Matter of Convenience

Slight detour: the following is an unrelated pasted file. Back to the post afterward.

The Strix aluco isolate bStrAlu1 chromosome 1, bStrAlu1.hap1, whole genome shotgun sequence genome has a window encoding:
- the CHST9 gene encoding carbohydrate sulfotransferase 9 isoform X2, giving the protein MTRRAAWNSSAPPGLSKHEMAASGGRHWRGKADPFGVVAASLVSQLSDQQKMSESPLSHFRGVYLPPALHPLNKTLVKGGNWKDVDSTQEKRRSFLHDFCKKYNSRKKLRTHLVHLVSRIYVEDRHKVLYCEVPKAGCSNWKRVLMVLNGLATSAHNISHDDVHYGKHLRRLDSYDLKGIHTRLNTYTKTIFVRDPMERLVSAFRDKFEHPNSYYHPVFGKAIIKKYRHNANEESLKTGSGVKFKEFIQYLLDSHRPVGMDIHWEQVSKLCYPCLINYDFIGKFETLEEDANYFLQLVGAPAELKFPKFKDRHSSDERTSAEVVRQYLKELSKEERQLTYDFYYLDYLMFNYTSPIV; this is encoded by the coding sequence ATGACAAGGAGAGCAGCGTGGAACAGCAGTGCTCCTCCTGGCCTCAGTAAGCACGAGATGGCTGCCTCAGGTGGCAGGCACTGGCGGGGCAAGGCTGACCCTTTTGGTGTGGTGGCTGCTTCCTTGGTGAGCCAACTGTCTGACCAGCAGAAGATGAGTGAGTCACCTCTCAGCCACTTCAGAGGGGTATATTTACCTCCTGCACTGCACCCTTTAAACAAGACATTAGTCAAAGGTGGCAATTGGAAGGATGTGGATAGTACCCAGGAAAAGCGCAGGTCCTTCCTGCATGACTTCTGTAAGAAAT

It was only two-blocks away. A reasonable distance. I skated home loaded with groceries; five bags hooked around my right hand, four around the left. My fingers had started to turn purple from the constriction of the plastic handles by the time I’d reached my building. There was a group of people smoking in the parking lot while nu-metal pushed its way out of the cab of the pick-up truck they leaned against. I took another push and the urethane of my wheel screeched as I hit a pebble. The most vivid memory is the squelch of the yogurt as it burst on the pavement. I did a baseball slide through my produce, warped the loaf of bread and popped the carton of OJ. As I got to my feet I expected laughter but got only Korn. I collected what I could and threw out the rest. I cradled the survivors in my arms: A jug of milk, chocolate sauce and a bag of salt & vinegar chips–some sort of delicious destiny.